The Hash Bash marijuana rally draws hundreds to the University of Michigan Diag to protest
ANN ARBOR, MI – Hundreds of protesters, pot tourists and marijuana enthusiasts attended the University of Michigan Diag Saturday afternoon to hold a smoke-in protest in connection with the 50th Hash Bash rally.
The annual smoke-in was a protest against marijuana laws, including banning smoking in public, according to Adam Brook, a former Hash Bash organizer. Current organizers are holding the event for practically the second time in a row due to the COVID-19 pandemic.
Related: Ann Arbor’s 50th Hash Bash will be virtual, but smoke-in-protest planned
Brook previously said he would not sit out another year and planned the smoke protest on Diag. Large crowds in the hundreds, if not thousands, were on the Diag, and many others were walking between the Diag and the pharmacies in downtown Ann Arbor.
“It just goes to show that we still have a lot to struggle,” said Brook. “We moved the ball forward but we still have a long way to go.”
Michigan attorney general Dana Nessel spoke during the Hash Bash virtual live stream, saying that while Michigan has made great strides in reforming marijuana law, it has been a long time since the federal government legalized marijuana nationally.
“Cannabis reform is necessary to ensure restorative justice,” she said. “Reforming the marijuana law would reduce the harm to people in color communities who are disproportionately affected by current cannabis laws, create jobs and economic opportunity, as legalizing or regulating marijuana would bring one of the largest rule-of-law cash crops besides taxpayers’ money and enable make better use of already scarce law enforcement resources to ensure safe communities while reducing the burden on our courts and the justice system. “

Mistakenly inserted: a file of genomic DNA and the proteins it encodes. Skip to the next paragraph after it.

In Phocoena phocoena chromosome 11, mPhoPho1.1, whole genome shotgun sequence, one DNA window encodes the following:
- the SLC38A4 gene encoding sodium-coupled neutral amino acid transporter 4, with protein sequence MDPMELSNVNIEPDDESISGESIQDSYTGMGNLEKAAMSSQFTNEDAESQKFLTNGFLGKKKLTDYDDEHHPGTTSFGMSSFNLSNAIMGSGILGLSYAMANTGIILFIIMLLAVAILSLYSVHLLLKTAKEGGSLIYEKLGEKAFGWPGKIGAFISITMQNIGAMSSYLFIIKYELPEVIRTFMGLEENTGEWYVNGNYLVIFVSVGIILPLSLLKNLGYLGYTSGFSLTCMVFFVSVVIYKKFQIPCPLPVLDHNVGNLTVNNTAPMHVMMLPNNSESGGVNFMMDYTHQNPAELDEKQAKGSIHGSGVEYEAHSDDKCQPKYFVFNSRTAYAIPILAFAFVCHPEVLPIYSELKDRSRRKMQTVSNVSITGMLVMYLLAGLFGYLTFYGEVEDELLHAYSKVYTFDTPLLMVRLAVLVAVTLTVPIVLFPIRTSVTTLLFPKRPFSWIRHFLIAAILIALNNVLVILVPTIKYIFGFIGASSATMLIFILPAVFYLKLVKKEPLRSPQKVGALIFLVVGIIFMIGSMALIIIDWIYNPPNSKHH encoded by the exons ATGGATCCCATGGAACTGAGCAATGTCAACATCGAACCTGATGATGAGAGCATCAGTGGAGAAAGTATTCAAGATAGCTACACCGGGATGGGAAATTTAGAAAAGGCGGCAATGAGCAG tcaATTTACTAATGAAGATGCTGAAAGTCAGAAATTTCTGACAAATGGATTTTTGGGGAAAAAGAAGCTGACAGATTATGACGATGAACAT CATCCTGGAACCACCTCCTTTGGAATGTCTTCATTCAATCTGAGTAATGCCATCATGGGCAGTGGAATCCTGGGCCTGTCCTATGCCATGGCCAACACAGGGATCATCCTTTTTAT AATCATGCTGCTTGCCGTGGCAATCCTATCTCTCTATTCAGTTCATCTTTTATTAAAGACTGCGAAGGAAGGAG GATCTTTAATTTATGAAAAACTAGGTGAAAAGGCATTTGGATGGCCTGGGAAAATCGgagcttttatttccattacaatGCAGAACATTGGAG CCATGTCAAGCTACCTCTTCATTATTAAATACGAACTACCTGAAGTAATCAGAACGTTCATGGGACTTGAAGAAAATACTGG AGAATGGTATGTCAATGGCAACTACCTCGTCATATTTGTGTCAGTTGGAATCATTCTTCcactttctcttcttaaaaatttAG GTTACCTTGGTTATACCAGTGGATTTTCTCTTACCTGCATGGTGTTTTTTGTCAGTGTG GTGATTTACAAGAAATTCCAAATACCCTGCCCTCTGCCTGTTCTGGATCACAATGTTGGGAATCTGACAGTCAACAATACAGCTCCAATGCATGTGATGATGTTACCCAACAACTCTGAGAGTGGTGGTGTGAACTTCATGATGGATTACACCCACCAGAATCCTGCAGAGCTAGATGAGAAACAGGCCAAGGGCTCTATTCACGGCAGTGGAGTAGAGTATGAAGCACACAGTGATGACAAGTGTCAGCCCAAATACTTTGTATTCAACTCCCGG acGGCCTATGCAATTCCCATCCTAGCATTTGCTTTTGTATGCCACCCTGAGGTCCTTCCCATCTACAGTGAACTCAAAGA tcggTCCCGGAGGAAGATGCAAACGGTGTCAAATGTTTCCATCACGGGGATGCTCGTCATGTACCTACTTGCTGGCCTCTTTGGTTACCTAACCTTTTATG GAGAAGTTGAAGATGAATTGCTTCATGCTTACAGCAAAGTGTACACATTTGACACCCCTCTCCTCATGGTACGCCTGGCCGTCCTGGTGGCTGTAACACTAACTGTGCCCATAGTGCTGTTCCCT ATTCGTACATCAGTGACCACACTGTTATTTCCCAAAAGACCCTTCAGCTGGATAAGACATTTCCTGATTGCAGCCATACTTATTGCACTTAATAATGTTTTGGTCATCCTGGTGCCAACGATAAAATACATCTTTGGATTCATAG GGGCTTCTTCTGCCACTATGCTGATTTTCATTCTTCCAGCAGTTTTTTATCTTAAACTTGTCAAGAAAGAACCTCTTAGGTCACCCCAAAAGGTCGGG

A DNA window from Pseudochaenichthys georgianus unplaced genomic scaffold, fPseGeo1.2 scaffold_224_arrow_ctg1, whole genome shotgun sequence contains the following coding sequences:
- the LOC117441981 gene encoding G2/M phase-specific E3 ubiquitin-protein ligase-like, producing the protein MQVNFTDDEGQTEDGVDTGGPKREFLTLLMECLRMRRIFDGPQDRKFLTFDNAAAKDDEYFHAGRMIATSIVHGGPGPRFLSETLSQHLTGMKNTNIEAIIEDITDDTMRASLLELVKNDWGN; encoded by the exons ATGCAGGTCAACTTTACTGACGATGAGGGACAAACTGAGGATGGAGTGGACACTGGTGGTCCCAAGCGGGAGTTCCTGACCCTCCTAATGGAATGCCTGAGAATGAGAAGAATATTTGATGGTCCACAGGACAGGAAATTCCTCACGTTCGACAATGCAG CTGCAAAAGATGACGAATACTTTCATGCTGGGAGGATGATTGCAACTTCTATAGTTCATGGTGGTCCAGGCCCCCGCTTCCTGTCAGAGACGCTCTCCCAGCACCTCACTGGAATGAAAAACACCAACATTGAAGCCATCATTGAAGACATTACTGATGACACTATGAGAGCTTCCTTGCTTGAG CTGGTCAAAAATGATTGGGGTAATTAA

The first Hash Bash happened on the Diag in 1972 – four months after John Lennon and others came to town to attend a freedom rally for incarcerated Ann Arbor poet and pot activist John Sinclair, who was serving a 10-year prison sentence for he had two joints.
After Sinclair was freed and Michigan’s marijuana crime law was declared unconstitutional, the first hash bash was enacted as a new state law with lighter penalties.
Sinclair was present on Saturday April 3rd. He said he was glad to see everyone come out.
“We shouldn’t be here. You don’t want anyone smoking weed on campus – never have, never will, ”Sinclair said.
Open smoking marijuana in public is not legal and even less appropriate during a pandemic, Ann Arbor Police Chief Michael Cox said Friday. Both the AAPD and the UM Public Security Division (UMDPSS) were on Tuesday Saturday to monitor the protest and the crowd. The officials told those present that they could not sell anything at UM Diag.
Paul Kerry didn’t sell anything, but he did offer people hits from a device he had designed to make dabbing – inhaling vaporized cannabis concentrates through a heating method such as a vaporizer – more efficient and longer lasting.
It was Kerry’s first hash bash, and although he has known about the event for years, he never thought of going until this year.
“Now that I’m here, that’s great,” said Kerry of Port Huron. “I’m near a group of my kind of people.”
The state has COVID-19 orders in place through April 19 that limit outdoor gatherings to no more than 300 people. Face masks may be worn at all times unless they are eating or drinking while sitting in a designated area in groups of no more than six people, at least three feet apart and not mixing.
Related: Ann Arbor Police Chief Has Message For Hash Bash Visitors: “We Are In The Middle Of A Pandemic”
UM DPSS information officer Melissa Overton said there were no more than 500 to 700 people on the diag, but everything was peaceful and no arrests had been made as of 1:30 p.m.
The last personal hash bash in April 2019 – the first involving marijuana legalized in Michigan – drew a record crowd of well over 10,000 people from across the state and beyond.
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